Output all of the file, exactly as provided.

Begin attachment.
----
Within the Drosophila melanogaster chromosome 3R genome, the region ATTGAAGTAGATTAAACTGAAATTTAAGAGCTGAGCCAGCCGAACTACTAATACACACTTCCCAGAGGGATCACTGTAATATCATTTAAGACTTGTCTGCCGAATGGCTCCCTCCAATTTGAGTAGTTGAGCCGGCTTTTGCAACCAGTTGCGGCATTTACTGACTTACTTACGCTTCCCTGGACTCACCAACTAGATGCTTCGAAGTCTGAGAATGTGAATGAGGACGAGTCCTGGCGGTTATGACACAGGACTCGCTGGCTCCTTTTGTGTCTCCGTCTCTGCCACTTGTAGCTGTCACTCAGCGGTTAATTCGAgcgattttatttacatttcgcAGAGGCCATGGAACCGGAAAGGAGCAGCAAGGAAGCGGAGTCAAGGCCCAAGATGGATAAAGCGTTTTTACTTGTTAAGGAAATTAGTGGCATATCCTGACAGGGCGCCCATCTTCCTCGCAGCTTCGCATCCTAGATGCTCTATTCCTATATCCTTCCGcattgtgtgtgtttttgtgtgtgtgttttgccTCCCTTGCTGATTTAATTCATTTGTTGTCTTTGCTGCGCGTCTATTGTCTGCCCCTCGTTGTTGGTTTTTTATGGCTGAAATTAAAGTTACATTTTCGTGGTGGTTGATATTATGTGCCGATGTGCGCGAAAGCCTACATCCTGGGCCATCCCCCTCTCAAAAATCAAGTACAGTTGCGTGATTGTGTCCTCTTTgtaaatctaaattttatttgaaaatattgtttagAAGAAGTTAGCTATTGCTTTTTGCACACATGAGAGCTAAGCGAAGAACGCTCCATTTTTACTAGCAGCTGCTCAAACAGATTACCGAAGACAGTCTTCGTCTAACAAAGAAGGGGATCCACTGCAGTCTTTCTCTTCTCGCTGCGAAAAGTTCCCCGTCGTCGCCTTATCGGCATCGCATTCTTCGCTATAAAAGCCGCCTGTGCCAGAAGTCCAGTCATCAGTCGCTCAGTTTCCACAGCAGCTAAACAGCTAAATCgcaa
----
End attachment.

Within the Drosophila melanogaster chromosome 3R genome, the region ATTGAAGTAGATTAAACTGAAATTTAAGAGCTGAGCCAGCCGAACTACTAATACACACTTCCCAGAGGGATCACTGTAATATCATTTAAGACTTGTCTGCCGAATGGCTCCCTCCAATTTGAGTAGTTGAGCCGGCTTTTGCAACCAGTTGCGGCATTTACTGACTTACTTACGCTTCCCTGGACTCACCAACTAGATGCTTCGAAGTCTGAGAATGTGAATGAGGACGAGTCCTGGCGGTTATGACACAGGACTCGCTGGCTCCTTTTGTGTCTCCGTCTCTGCCACTTGTAGCTGTCACTCAGCGGTTAATTCGAgcgattttatttacatttcgcAGAGGCCATGGAACCGGAAAGGAGCAGCAAGGAAGCGGAGTCAAGGCCCAAGATGGATAAAGCGTTTTTACTTGTTAAGGAAATTAGTGGCATATCCTGACAGGGCGCCCATCTTCCTCGCAGCTTCGCATCCTAGATGCTCTATTCCTATATCCTTCCGcattgtgtgtgtttttgtgtgtgtgttttgccTCCCTTGCTGATTTAATTCATTTGTTGTCTTTGCTGCGCGTCTATTGTCTGCCCCTCGTTGTTGGTTTTTTATGGCTGAAATTAAAGTTACATTTTCGTGGTGGTTGATATTATGTGCCGATGTGCGCGAAAGCCTACATCCTGGGCCATCCCCCTCTCAAAAATCAAGTACAGTTGCGTGATTGTGTCCTCTTTgtaaatctaaattttatttgaaaatattgtttagAAGAAGTTAGCTATTGCTTTTTGCACACATGAGAGCTAAGCGAAGAACGCTCCATTTTTACTAGCAGCTGCTCAAACAGATTACCGAAGACAGTCTTCGTCTAACAAAGAAGGGGATCCACTGCAGTCTTTCTCTTCTCGCTGCGAAAAGTTCCCCGTCGTCGCCTTATCGGCATCGCATTCTTCGCTATAAAAGCCGCCTGTGCCAGAAGTCCAGTCATCAGTCGCTCAGTTTCCACAGCAGCTAAACAGCTAAATCgcaa